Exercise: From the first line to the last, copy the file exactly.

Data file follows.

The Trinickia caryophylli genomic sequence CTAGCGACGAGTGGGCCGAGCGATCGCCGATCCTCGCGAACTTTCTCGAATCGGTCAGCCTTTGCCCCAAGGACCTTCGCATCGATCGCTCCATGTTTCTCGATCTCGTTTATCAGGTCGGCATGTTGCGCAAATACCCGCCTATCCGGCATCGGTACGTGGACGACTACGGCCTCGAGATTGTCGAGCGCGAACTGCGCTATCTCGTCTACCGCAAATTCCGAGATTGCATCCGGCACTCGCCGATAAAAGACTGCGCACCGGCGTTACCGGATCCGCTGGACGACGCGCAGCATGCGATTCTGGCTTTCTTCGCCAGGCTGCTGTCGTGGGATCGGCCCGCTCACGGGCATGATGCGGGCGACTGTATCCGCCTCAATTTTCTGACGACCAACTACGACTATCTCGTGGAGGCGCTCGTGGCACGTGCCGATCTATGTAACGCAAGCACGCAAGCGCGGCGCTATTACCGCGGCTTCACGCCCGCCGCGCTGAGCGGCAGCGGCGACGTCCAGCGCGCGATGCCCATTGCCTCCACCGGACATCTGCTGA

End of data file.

The Trinickia caryophylli genomic sequence CTAGCGACGAGTGGGCCGAGCGATCGCCGATCCTCGCGAACTTTCTCGAATCGGTCAGCCTTTGCCCCAAGGACCTTCGCATCGATCGCTCCATGTTTCTCGATCTCGTTTATCAGGTCGGCATGTTGCGCAAATACCCGCCTATCCGGCATCGGTACGTGGACGACTACGGCCTCGAGATTGTCGAGCGCGAACTGCGCTATCTCGTCTACCGCAAATTCCGAGATTGCATCCGGCACTCGCCGATAAAAGACTGCGCACCGGCGTTACCGGATCCGCTGGACGACGCGCAGCATGCGATTCTGGCTTTCTTCGCCAGGCTGCTGTCGTGGGATCGGCCCGCTCACGGGCATGATGCGGGCGACTGTATCCGCCTCAATTTTCTGACGACCAACTACGACTATCTCGTGGAGGCGCTCGTGGCACGTGCCGATCTATGTAACGCAAGCACGCAAGCGCGGCGCTATTACCGCGGCTTCACGCCCGCCGCGCTGAGCGGCAGCGGCGACGTCCAGCGCGCGATGCCCATTGCCTCCACCGGACATCTGCTGA